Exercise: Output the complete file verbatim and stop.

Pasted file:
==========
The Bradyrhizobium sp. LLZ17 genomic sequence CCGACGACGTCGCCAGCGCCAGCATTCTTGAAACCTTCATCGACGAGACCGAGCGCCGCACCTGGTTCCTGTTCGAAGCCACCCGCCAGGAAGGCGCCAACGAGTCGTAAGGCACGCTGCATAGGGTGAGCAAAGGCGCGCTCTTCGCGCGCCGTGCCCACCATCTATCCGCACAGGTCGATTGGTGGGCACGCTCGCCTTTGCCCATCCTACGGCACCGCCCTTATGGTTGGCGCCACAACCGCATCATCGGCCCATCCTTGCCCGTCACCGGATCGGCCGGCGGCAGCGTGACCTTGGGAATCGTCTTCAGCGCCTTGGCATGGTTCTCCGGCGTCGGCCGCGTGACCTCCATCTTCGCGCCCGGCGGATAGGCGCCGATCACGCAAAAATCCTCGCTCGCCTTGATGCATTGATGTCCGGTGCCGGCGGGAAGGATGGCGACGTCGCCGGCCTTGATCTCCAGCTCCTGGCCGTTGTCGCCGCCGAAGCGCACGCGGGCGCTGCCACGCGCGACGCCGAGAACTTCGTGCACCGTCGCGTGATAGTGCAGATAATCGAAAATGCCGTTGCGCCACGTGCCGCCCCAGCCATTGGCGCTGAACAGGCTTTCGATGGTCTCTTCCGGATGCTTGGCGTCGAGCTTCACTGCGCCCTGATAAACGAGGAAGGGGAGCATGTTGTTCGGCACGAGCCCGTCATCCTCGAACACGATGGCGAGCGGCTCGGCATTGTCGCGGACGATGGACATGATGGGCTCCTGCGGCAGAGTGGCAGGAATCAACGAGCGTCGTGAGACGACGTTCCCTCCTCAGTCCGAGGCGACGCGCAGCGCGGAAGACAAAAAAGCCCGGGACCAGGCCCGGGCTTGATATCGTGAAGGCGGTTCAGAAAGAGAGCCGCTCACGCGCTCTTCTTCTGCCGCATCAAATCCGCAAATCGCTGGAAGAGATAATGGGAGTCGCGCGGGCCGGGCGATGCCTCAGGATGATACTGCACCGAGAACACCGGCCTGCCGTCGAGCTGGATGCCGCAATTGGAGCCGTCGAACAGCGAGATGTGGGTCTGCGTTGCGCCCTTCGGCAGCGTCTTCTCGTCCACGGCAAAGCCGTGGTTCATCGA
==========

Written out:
The Bradyrhizobium sp. LLZ17 genomic sequence CCGACGACGTCGCCAGCGCCAGCATTCTTGAAACCTTCATCGACGAGACCGAGCGCCGCACCTGGTTCCTGTTCGAAGCCACCCGCCAGGAAGGCGCCAACGAGTCGTAAGGCACGCTGCATAGGGTGAGCAAAGGCGCGCTCTTCGCGCGCCGTGCCCACCATCTATCCGCACAGGTCGATTGGTGGGCACGCTCGCCTTTGCCCATCCTACGGCACCGCCCTTATGGTTGGCGCCACAACCGCATCATCGGCCCATCCTTGCCCGTCACCGGATCGGCCGGCGGCAGCGTGACCTTGGGAATCGTCTTCAGCGCCTTGGCATGGTTCTCCGGCGTCGGCCGCGTGACCTCCATCTTCGCGCCCGGCGGATAGGCGCCGATCACGCAAAAATCCTCGCTCGCCTTGATGCATTGATGTCCGGTGCCGGCGGGAAGGATGGCGACGTCGCCGGCCTTGATCTCCAGCTCCTGGCCGTTGTCGCCGCCGAAGCGCACGCGGGCGCTGCCACGCGCGACGCCGAGAACTTCGTGCACCGTCGCGTGATAGTGCAGATAATCGAAAATGCCGTTGCGCCACGTGCCGCCCCAGCCATTGGCGCTGAACAGGCTTTCGATGGTCTCTTCCGGATGCTTGGCGTCGAGCTTCACTGCGCCCTGATAAACGAGGAAGGGGAGCATGTTGTTCGGCACGAGCCCGTCATCCTCGAACACGATGGCGAGCGGCTCGGCATTGTCGCGGACGATGGACATGATGGGCTCCTGCGGCAGAGTGGCAGGAATCAACGAGCGTCGTGAGACGACGTTCCCTCCTCAGTCCGAGGCGACGCGCAGCGCGGAAGACAAAAAAGCCCGGGACCAGGCCCGGGCTTGATATCGTGAAGGCGGTTCAGAAAGAGAGCCGCTCACGCGCTCTTCTTCTGCCGCATCAAATCCGCAAATCGCTGGAAGAGATAATGGGAGTCGCGCGGGCCGGGCGATGCCTCAGGATGATACTGCACCGAGAACACCGGCCTGCCGTCGAGCTGGATGCCGCAATTGGAGCCGTCGAACAGCGAGATGTGGGTCTGCGTTGCGCCCTTCGGCAGCGTCTTCTCGTCCACGGCAAAGCCGTGGTTCATCGA